Next time you handle the operational PTRD at the re-enactment (I do not know whether Bigbad's PTRD has moving parts) load a fired case, rest it on the butt and yank hard on the action downward - you'll see the interaction between unlocking cam and bolt handle, with bolt falling out and extracting the case. QED

  4. #184

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    Quote by Nige H View Post
    Some nice kit there chaps, I must say the SVT 40 looks a real bit of a hand full, also its very interesting to see the "En Bloc" clip for the anti tank rifle, which looks very much along the lines of the M1 Garand system.


    Nige.
    Yeah, Nige - I was about to ask Ade why he didn't post any photos of the clip, if he has several of them. Actually they are quite similar in shape to the Garand, but in Kingsize - about 4:1 or 5:1, they hold 5 rounds of 14.5 mm x 114, but they were never a discardable thing, like the Garand clip. They were issued at a ratio of 2 per gun (as per 1944 manual) and serialed to the gun. I've dug several PTRS firing positions at the Eastern Front battlefields, and used to have quite a few PTR artefacts - but only once I have encountered a clip not damaged. Splinter/bullet hit or crushed - yes, several - but intact (even if rusty - the comparison shot shows that actual clip) just once. The mechanism makes interesting things to the fired cases. Boy, it builds awe and respect to see fired cases mangled and chewed in the process - especially if you have ever handled a 14.5-mm case which is really big, sturdy, and built to last! During WW2 the 14.5 cases were brass, and so you can see parts of rims almost torn off by the extractor (mind you, the rim is 3 mm thick!) or caved in where the ejector contacted the rim...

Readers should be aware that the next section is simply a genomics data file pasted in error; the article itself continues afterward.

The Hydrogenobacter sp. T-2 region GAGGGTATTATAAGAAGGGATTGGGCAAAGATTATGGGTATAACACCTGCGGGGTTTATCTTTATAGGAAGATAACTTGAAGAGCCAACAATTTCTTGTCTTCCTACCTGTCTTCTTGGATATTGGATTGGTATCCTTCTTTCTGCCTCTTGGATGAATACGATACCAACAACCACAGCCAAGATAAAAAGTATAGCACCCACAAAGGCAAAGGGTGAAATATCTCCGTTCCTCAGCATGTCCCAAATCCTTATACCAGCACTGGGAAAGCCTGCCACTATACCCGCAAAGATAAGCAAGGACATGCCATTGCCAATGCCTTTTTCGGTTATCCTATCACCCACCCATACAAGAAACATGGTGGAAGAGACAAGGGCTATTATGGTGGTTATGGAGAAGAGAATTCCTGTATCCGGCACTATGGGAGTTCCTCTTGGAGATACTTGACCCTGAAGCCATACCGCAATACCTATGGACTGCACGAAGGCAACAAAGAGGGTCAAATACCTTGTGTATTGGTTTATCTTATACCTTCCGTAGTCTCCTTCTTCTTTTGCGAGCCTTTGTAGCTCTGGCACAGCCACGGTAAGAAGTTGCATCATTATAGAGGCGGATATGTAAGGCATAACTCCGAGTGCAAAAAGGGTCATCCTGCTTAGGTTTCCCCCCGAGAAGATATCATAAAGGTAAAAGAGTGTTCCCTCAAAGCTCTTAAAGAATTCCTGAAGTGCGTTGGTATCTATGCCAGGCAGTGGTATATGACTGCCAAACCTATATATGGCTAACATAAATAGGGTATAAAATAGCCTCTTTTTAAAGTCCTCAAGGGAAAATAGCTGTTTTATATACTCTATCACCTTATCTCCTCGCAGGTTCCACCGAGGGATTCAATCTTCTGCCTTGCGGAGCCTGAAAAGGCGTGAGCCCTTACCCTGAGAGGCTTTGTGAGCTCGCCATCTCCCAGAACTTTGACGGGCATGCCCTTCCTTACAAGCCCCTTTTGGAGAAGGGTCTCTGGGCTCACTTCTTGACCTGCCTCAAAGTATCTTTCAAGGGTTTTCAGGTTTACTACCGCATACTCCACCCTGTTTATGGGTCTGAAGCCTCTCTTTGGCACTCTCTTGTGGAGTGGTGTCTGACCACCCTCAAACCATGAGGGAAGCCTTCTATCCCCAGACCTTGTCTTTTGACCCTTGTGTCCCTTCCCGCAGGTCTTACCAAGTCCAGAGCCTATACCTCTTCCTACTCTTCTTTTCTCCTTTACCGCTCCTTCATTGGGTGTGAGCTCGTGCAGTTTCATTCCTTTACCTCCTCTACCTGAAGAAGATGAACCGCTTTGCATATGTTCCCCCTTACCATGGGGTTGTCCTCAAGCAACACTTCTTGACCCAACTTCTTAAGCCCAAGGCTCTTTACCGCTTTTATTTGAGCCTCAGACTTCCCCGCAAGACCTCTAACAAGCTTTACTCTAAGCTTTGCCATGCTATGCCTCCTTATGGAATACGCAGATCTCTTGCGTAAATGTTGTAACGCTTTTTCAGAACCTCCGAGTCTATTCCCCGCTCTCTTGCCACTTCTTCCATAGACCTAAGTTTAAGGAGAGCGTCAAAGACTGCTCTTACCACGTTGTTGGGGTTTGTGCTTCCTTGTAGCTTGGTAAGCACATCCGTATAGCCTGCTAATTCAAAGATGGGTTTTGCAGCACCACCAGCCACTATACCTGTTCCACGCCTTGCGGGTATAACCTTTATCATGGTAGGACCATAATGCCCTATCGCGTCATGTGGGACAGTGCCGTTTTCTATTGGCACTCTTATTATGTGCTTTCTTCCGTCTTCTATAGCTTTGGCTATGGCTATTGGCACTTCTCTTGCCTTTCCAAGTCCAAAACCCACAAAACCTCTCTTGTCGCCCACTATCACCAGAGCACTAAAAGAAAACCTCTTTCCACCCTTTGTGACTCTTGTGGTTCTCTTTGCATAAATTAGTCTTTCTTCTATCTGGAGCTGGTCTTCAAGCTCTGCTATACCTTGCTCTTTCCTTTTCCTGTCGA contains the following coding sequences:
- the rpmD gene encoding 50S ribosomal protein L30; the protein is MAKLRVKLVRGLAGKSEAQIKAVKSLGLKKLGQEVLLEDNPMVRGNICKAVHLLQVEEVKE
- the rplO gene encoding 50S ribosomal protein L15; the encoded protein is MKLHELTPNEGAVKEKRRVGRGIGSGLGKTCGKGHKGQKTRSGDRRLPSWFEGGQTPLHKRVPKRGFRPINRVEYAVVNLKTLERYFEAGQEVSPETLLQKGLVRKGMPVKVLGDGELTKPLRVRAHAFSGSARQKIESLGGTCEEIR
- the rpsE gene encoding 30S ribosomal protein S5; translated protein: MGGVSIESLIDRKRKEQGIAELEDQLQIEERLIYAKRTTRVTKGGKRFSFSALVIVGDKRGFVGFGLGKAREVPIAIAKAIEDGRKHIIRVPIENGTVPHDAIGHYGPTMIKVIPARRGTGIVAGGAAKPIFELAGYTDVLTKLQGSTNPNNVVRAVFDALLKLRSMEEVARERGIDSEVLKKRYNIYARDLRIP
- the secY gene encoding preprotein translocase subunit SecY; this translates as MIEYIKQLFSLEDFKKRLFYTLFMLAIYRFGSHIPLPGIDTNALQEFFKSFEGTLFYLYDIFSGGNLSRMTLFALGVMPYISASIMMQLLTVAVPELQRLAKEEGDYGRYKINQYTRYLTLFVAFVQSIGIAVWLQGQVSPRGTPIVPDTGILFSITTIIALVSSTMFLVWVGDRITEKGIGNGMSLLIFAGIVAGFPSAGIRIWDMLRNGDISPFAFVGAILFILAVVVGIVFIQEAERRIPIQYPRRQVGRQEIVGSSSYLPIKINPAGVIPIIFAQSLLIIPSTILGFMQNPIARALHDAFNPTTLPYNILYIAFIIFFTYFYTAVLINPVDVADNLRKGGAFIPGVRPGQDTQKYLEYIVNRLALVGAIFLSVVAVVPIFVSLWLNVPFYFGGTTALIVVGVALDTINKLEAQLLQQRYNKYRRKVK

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  5. #185

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    Quote by Scout View Post
    Firing it is a real eye opener; whilst having no problem hitting a target due to long sight radius, one really notices how short a distance there is from the backstrap to the trigger.
    Especially without the stock, that makes for akward shooting even with my average sized hands.

    I like them a lot. If it was good enough for Winston Churchill, its good enough for me.
    If your havent fired one, do.
    Well, firing it is not only an eyeopener - it might be a knucklebreaker if you are not prudent... The grip you show in this photos (thumb over the stock) is the surest way to have a swollen knuckle from the hammer bite with most palm sizes. At first I thought that it just with my XL paws, but then I witnessed it again and this guys palms were half my size. My case was made worse by the very nature of the Broomhandle I was firing - it was Astra 903 machine pistol. At ca. 1200 rpm it fired 5-6 shots before I realized somethings is wrong. And it was - the thumb knuckle started to swell right away, and when it finally stopped, I was unable to close the fist and hold a pen for a week. Nothing broken, but painful enough to make me rememeber to fold the thumb away at the side ever after. And then I bought 'Live Firing German Machineguns of WW2" by Robert Bruce and saw that SS trooper firing with thumb folded by the side I knew at once the guys is a practic, not just a photo doll!